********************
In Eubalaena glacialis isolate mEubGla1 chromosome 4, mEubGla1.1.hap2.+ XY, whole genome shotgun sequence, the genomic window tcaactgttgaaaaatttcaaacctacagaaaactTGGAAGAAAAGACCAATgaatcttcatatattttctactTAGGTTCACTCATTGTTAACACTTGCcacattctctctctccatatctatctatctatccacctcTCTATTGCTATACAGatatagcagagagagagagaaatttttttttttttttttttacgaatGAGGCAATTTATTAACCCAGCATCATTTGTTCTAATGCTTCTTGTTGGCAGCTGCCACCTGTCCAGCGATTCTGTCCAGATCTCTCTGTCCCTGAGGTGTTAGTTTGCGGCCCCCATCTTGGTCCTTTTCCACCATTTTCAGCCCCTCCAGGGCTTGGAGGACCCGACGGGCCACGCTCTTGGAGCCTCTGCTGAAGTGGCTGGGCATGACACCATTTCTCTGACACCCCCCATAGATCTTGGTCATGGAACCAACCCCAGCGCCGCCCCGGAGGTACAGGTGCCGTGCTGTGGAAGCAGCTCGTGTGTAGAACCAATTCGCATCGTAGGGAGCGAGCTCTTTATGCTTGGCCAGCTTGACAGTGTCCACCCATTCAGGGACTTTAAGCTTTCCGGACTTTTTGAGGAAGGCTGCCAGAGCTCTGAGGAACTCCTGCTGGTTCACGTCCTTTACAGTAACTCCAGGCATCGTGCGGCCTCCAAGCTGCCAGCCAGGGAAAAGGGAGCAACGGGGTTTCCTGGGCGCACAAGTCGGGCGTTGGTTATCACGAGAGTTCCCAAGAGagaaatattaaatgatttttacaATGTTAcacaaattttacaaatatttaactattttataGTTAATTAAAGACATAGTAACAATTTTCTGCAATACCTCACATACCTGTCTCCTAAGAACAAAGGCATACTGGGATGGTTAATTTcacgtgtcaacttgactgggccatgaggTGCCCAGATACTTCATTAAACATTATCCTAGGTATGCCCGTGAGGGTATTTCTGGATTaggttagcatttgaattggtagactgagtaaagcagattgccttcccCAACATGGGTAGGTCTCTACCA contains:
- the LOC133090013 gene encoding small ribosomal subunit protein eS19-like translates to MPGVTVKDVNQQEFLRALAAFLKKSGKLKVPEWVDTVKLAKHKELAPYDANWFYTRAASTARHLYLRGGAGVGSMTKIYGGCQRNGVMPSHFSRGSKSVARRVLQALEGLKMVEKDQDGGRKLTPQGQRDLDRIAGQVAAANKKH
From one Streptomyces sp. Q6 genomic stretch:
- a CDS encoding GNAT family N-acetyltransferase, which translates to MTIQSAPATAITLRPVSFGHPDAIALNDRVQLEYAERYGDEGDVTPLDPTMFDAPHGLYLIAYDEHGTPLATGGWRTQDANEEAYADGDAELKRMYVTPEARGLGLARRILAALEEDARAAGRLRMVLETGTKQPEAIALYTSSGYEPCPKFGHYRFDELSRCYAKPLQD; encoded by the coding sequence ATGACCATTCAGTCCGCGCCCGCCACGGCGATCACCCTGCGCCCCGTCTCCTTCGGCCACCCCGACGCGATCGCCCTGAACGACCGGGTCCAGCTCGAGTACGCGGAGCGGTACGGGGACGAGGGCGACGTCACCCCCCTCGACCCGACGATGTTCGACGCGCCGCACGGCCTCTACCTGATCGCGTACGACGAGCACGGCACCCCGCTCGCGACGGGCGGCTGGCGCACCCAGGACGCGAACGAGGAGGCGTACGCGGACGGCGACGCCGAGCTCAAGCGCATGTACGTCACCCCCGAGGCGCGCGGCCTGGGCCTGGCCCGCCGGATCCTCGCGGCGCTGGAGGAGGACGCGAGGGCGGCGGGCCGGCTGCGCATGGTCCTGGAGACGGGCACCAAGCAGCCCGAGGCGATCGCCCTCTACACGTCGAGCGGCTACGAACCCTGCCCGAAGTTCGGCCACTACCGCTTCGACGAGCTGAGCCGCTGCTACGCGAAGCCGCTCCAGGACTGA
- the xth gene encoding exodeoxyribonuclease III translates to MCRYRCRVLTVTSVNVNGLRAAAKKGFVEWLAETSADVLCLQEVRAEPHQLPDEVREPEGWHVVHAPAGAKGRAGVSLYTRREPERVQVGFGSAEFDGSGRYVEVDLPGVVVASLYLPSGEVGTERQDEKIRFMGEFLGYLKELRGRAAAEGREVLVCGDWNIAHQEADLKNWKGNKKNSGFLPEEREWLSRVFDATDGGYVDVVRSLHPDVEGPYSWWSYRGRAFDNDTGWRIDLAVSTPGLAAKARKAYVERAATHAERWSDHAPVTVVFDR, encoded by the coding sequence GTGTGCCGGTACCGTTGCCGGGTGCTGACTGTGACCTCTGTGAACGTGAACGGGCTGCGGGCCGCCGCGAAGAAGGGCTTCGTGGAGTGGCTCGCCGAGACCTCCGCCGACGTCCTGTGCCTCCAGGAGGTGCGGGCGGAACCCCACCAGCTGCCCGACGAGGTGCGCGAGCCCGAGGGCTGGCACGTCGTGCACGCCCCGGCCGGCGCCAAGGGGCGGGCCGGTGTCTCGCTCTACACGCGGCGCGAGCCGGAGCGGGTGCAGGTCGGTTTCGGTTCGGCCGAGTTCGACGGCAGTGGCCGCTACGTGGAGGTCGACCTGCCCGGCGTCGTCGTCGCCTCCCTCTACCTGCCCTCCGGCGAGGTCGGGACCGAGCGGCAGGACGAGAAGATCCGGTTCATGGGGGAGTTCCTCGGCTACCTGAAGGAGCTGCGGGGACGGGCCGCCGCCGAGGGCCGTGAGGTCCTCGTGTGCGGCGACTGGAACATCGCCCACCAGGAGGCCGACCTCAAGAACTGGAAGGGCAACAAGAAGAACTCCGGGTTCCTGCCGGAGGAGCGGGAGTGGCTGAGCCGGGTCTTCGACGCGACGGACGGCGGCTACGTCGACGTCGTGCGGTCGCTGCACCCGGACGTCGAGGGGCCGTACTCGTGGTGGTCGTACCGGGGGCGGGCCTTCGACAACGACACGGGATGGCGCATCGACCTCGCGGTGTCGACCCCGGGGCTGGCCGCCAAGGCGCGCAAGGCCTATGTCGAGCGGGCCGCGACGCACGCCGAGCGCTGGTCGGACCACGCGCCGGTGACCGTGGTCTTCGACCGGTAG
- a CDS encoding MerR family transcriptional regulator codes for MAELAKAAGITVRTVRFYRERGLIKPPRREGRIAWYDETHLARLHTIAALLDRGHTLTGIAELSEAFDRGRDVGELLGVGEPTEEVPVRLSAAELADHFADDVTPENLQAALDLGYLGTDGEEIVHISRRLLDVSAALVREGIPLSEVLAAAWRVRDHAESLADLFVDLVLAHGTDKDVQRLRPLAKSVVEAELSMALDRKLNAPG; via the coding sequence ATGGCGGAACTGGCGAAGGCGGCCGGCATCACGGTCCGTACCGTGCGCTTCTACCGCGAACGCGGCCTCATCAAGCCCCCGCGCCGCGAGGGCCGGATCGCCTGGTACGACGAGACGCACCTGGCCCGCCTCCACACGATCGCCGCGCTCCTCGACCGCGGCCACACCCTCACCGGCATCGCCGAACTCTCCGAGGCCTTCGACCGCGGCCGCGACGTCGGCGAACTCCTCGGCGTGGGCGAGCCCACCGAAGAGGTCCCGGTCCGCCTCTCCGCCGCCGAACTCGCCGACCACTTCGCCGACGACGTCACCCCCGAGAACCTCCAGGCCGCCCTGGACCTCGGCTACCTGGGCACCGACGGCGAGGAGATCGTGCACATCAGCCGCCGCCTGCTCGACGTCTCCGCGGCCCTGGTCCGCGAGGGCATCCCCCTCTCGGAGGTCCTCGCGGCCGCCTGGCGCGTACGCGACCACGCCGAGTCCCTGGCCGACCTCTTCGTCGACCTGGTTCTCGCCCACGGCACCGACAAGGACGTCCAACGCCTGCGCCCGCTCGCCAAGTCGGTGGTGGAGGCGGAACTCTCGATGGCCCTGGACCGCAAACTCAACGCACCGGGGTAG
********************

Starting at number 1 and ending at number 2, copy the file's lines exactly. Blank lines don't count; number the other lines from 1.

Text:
In Eubalaena glacialis isolate mEubGla1 chromosome 4, mEubGla1.1.hap2.+ XY, whole genome shotgun sequence, the genomic window tcaactgttgaaaaatttcaaacctacagaaaactTGGAAGAAAAGACCAATgaatcttcatatattttctactTAGGTTCACTCATTGTTAACACTTGCcacattctctctctccatatctatctatctatccacctcTCTATTGCTATACAGatatagcagagagagagagaaatttttttttttttttttttacgaatGAGGCAATTTATTAACCCAGCATCATTTGTTCTAATGCTTCTTGTTGGCAGCTGCCACCTGTCCAGCGATTCTGTCCAGATCTCTCTGTCCCTGAGGTGTTAGTTTGCGGCCCCCATCTTGGTCCTTTTCCACCATTTTCAGCCCCTCCAGGGCTTGGAGGACCCGACGGGCCACGCTCTTGGAGCCTCTGCTGAAGTGGCTGGGCATGACACCATTTCTCTGACACCCCCCATAGATCTTGGTCATGGAACCAACCCCAGCGCCGCCCCGGAGGTACAGGTGCCGTGCTGTGGAAGCAGCTCGTGTGTAGAACCAATTCGCATCGTAGGGAGCGAGCTCTTTATGCTTGGCCAGCTTGACAGTGTCCACCCATTCAGGGACTTTAAGCTTTCCGGACTTTTTGAGGAAGGCTGCCAGAGCTCTGAGGAACTCCTGCTGGTTCACGTCCTTTACAGTAACTCCAGGCATCGTGCGGCCTCCAAGCTGCCAGCCAGGGAAAAGGGAGCAACGGGGTTTCCTGGGCGCACAAGTCGGGCGTTGGTTATCACGAGAGTTCCCAAGAGagaaatattaaatgatttttacaATGTTAcacaaattttacaaatatttaactattttataGTTAATTAAAGACATAGTAACAATTTTCTGCAATACCTCACATACCTGTCTCCTAAGAACAAAGGCATACTGGGATGGTTAATTTcacgtgtcaacttgactgggccatgaggTGCCCAGATACTTCATTAAACATTATCCTAGGTATGCCCGTGAGGGTATTTCTGGATTaggttagcatttgaattggtagactgagtaaagcagattgccttcccCAACATGGGTAGGTCTCTACCA contains:
- the LOC133090013 gene encoding small ribosomal subunit protein eS19-like translates to MPGVTVKDVNQQEFLRALAAFLKKSGKLKVPEWVDTVKLAKHKELAPYDANWFYTRAASTARHLYLRGGAGVGSMTKIYGGCQRNGVMPSHFSRGSKSVARRVLQALEGLKMVEKDQDGGRKLTPQGQRDLDRIAGQVAAANKKH